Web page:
Until the advent of Christianity in the 7th century AD, cremation was a common means of disposing of the dead, practised in Britain from at least the Bronze Age (2nd millennium BC), although how common it was and how much of the population it represented varied widely according to time period and geographical area. Yet the article published by Wells in 1960 was the first serious study of cremated bone published in the English language and working on British material. While well-known within the archaeological record in England, it was typically assumed that cremated bone was of no use and could provide no information about past populations or burial practices beyond the fairly self-evident fact that it was cremated. The process of consigning a person to the flames was assumed to destroy all of the morphological markers which were used on buried skeletons to tell whether it was male or female, old or young, or had any evident pathologies. In 1930, an eminent Swedish anthropologist recommended in a letter to the Chief Inspector of Antiquities in Stockholm: “…my considered opinion, based on experience, [is] that cremated remains of human bones in burial urns are almost always devoid of any anthropological interest… [T]hese bones are of no scientific value, and I consider that nothing is lost if they are neither submitted to nor preserved in the Museum.” (Furst 1930, quoted in Gejvall 1969: 468). This was the attitude which prevailed in Britain until the publication of Wells’ article in 1960.
The body of A Study of Cremation is a case study of the cremated bone from the Anglo-Saxon cemetery of Illington, Norfolk. In the east of England, and particularly in Norfolk, where Calvin Wells was based, large cremation cemeteries dating to the early Anglo-Saxon period (5th-7th century) and numbering hundreds or even thousands of urns are a common feature of the archaeological record. The abrupt change in burial method from minimally-furnished inhumation in the preceding Late Roman period indicates the practice was imported, perhaps as part of the practices of a diaspora community, from the Continent where it was more common. These cemeteries form a significant part of the relatively sparse archaeological record of the 5th-7th century. Illington itself was excavated in the 1950s for the Ministry of Works, and comprised just over 100 cremations.
Wells’ analysis demonstrated that you could identify age and sex from at least a proportion of cremations, based on such factors as (for age) size, deciduous / adult teeth, and bone fusion. Sex determination was substantially more subjective, with size and robusticity most often the only indicators used. Substantial space was also given to considering techniques of burning. In this, Wells was building on the work of Nils-Gustaf Gejvall, whose work he references within the article. Gejvall was analysing and publishing on cremated bone from Swedish sites in the 1950s, although his early publications were in Swedish, making them largely inaccessible to the broader British archaeological community. With the aid of J.E. King from the British Museum, Wells also identified animal bone within 21% percent of the human cremations from Illington – mostly sheep, but also horse, cattle, pig and dog – which were considered to have been included on the pyre as grave offerings. Recent reanalysis of the Illington assemblage has shown that Wells’ work contained important, if understandable, inaccuracies. Specifically, Wells tended to overstate what could be confidently said, particularly in terms of assigning age and sex. Animal bone in cremations was also underidentified, especially bone from larger mammal – in one cremation from Illington, several elements of horse probably representing a complete skeleton had passed undetected. While not up to modern standards, the impact of Wells’ work was such that it was made impossible for anyone to claim thereafter that cremated bone was neither useful nor informative.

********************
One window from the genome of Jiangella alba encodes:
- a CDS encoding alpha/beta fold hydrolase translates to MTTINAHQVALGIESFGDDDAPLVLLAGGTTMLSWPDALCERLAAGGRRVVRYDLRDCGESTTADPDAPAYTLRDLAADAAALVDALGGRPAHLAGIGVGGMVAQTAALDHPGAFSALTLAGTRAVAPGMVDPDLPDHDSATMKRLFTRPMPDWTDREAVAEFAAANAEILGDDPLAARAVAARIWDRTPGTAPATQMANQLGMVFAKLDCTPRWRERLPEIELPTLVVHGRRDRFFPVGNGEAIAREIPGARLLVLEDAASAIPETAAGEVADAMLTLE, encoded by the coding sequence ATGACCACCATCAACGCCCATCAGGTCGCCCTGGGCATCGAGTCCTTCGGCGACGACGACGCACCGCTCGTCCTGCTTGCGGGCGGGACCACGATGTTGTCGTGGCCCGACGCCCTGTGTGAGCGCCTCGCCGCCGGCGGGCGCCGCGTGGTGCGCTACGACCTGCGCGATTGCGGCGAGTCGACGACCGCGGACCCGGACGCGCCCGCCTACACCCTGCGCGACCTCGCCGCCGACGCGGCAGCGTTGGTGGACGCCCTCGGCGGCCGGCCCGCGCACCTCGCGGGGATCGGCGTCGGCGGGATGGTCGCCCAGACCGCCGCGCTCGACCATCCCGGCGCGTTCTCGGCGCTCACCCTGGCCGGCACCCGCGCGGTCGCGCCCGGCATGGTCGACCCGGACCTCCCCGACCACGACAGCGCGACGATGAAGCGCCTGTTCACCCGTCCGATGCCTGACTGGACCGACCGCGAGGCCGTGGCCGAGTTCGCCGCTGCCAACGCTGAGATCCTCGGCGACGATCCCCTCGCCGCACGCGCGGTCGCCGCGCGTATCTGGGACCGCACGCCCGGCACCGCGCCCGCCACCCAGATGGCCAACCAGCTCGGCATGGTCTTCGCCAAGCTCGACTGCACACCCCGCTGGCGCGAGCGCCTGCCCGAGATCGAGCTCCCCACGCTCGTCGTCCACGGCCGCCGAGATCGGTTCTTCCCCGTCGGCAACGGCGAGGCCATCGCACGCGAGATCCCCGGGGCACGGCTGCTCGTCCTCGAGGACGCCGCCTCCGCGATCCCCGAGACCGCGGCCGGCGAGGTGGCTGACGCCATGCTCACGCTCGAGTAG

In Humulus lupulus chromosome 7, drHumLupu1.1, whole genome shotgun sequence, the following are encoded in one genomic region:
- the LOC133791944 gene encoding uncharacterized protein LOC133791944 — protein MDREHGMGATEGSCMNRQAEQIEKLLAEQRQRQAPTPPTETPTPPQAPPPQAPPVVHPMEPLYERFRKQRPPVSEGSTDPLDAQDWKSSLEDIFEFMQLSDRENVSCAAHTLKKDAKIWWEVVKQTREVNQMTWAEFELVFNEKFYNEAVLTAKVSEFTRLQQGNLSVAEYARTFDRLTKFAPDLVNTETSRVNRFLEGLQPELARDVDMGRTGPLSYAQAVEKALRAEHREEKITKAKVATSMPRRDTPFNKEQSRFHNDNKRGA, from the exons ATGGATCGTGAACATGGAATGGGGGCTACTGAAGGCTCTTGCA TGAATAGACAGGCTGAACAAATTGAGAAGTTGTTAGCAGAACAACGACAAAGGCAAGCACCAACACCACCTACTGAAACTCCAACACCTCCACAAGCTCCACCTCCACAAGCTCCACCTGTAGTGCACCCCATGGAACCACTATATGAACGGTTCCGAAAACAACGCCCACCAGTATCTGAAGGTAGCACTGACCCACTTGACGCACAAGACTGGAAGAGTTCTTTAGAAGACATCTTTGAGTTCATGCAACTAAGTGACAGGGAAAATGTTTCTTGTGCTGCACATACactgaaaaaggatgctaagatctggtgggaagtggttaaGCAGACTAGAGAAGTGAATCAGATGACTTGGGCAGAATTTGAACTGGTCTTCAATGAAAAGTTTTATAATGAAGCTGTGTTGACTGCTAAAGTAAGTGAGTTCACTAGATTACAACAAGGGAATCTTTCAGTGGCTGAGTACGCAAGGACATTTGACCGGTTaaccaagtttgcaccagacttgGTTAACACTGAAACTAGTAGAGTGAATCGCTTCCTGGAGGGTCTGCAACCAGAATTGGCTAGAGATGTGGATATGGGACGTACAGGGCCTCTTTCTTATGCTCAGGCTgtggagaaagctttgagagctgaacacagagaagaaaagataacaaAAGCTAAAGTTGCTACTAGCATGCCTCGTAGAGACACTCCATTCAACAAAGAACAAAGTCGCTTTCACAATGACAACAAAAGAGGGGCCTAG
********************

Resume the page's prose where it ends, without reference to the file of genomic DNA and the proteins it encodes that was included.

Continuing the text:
The impact of Wells’ article, and of his subsequent work in analysing cremated material
sent to him by excavators, is hard to overstate. As late as 1967, Wells was almost the only palaeopathologist in Britain who regularly analysed cremated bone, but his work was sufficient to change perspectives on the usefulness and therefore curation practices for cremations. Prior to 1960, since cremated bone was considered to be effectively useless, it was not considered important to keep cremated bone which had been excavated. While artefacts and urns excavated from cremation sites were highly valued for their use in constructing typological and chronological sequences, cremated bone was for the most part discarded on site. This practice has decimated archives. Of the 70-80 burials excavated from the Castle Acre cemetery (Norfolk) between 1851 and 1897, none of the cremated bone survives, although other parts of the material archive remain in store at Norwich Castle Museum. For other sites, discard policies were more sporadic, although no less unhelpful. At the Anglo-Saxon cemetery of Caistor-by-Norwich (Norfolk), excavated during the 1930s, what was retained of the cremated bone were examples that the excavator found interesting – primarily individual elements of burnt animal bone and milk teeth from cremations of children. From this large and clearly important cemetery, containing at least 370 cremations, the material archive which survives consists of one shoebox with a few fragments of cremated bone from 43 cremations, any objects from within the cremations, and a store room with serried ranks of empty urns.